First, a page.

Imagine training as a female track athlete for years in middle school and high school, reaching the heights of your potential at a championship meet, only to lose to a biological male who “identifies” as female.
What’s the young woman’s redress for this blatant unfairness?
In some of the states where this has been an issue, legislatures have sought to implement laws to protect biological girls and young women.
Even as the Senate Judiciary Committee held a hearing Wednesday on the pro-LGBT Equality Act, states have been enacting measures to enable females to continue to enjoy fair athletic competition and to compete only against other females.
According to Save Women’s Sports, an organization that advocates for girls and women and for fair play in sports, there are more than two dozen states currently considering laws to protect women’s sports.
The Florida state legislature’s House Secondary Education & Career Development Subcommittee on Wednesday voted 13-4 to approve the Fairness in Women’s Sports Act.
“The act is pro-women and pro-girls, and only acknowledges the biological differences between men and women,” said state Rep. Kaylee Tuck, a Republican and the bill’s sponsor.
In Mississippi, Gov. Tate Reeves, a Republican, on March 11 signed into law a bill that makes clear that “students of the male sex” will not be allowed to play on “athletic teams or sports designated for females, women or girls.”
South Dakota Gov. Kristi Noem, also a Republican, said she intends to sign a similar bill that the state legislature sent to her desk March 10.
Headlines on news stories on the subject in national and even local news media often frame the issue in ways that suggest that these laws are discriminatory.
When that’s how the issue is portrayed—that trans “girls” are being banned from playing against biological girls—it muddies the real issue and is a poor representation of what’s actually happening. Transgender “females” are being banned from participating in girls’ sports, but they never should have been allowed to participate in the first place.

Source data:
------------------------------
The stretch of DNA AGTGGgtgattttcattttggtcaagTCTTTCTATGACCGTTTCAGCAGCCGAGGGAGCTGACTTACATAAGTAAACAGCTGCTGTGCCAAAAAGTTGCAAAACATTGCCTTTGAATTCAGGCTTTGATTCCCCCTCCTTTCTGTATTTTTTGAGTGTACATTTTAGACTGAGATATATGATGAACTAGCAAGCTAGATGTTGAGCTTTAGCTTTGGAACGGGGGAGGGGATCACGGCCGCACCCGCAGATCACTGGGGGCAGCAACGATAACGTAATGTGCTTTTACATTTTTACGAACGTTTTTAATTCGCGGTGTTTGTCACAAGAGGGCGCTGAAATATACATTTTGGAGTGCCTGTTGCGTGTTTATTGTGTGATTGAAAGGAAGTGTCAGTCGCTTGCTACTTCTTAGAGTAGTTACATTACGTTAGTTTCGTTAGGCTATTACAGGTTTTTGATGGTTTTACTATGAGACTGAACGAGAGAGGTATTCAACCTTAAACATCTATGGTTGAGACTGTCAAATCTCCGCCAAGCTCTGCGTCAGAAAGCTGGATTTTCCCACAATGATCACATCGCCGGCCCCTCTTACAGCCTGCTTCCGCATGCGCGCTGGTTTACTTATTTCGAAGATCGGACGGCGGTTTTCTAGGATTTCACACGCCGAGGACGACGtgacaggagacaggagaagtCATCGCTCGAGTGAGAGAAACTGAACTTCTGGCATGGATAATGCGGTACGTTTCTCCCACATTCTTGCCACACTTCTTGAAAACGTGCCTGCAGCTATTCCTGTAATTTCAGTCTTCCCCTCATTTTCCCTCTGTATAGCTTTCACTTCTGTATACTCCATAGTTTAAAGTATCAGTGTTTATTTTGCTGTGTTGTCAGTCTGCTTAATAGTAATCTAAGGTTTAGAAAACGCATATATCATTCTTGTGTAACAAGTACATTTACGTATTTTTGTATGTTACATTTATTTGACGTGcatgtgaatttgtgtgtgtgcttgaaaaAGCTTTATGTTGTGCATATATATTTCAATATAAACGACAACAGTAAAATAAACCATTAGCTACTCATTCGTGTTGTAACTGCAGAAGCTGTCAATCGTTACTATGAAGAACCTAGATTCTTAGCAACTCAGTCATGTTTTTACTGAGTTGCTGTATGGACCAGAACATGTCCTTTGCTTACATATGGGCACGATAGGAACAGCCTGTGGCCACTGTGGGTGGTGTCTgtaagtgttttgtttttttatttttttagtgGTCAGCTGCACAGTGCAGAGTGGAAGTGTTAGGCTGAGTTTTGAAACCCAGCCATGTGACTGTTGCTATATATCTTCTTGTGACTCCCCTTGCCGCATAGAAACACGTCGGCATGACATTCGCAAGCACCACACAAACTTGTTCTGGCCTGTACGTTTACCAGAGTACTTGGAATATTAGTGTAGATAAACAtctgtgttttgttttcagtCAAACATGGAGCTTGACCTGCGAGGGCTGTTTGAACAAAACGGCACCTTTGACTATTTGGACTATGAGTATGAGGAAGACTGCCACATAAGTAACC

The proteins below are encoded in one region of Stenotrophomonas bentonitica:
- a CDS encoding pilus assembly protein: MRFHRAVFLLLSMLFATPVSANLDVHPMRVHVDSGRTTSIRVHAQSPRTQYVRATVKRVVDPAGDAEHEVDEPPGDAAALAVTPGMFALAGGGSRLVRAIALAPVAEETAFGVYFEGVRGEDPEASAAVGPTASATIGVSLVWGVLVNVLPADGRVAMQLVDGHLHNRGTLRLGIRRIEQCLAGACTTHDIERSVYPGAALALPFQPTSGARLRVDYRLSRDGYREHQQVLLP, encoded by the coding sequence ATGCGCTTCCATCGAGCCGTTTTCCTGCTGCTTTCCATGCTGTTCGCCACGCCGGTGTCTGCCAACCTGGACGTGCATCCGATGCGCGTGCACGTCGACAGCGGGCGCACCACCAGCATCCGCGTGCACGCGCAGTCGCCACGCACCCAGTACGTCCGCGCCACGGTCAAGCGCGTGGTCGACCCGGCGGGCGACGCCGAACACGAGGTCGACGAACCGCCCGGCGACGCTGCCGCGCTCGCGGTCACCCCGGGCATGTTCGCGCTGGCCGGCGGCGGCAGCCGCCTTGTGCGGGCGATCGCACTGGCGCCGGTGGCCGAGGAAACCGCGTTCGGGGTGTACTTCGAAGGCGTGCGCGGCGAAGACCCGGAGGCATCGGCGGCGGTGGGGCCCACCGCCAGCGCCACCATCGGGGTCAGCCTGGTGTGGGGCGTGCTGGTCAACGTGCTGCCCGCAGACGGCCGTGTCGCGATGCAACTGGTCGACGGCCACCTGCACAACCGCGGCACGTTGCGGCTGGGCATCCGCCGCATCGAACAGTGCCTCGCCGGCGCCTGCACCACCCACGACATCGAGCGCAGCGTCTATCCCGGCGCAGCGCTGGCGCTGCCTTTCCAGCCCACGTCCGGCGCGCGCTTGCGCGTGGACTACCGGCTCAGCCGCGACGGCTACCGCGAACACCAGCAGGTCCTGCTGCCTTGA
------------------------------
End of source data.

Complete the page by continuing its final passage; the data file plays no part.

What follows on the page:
A Politico/Morning Consult poll, released March 10, showed that position is widely held. Among 1,990 registered voters who were surveyed, 53% supported prohibiting transgender “women” from female athletics, while just 32% were opposed to banning them.
A 2019 Rasmussen Reports poll similarly found 51% of American adults opposed allowing transgender students to “participate on the sports teams of the gender they identify with,” as opposed to their biological sex, and only 29% of adults supported allowing biologically male trans athletes to compete against girls based on their gender identity.
As such, it’s hard to fathom why these state bans have become so controversial, particularly when the number of transgender “females” is minuscule and the number who are athletes is even smaller.
That doesn’t mean girls sports aren’t worth fighting for through legislation or other means. To the contrary, it’s imperative, given that the trans athletes have the support of influential LGBTQ organizations and much of the mainstream media, even though that doesn’t align with the majority of Americans’ views.
It’s not just about running track, or girls being able to take home a medal, finally achieving success after years of training. The issue is about protecting females and their right to fair play, protecting the advances they’ve made, and ultimately, about acknowledging there are inherent biological and physiological differences between the two genders that make them separate, wonderful, and with distinct advantages and disadvantages in the realm of sports.
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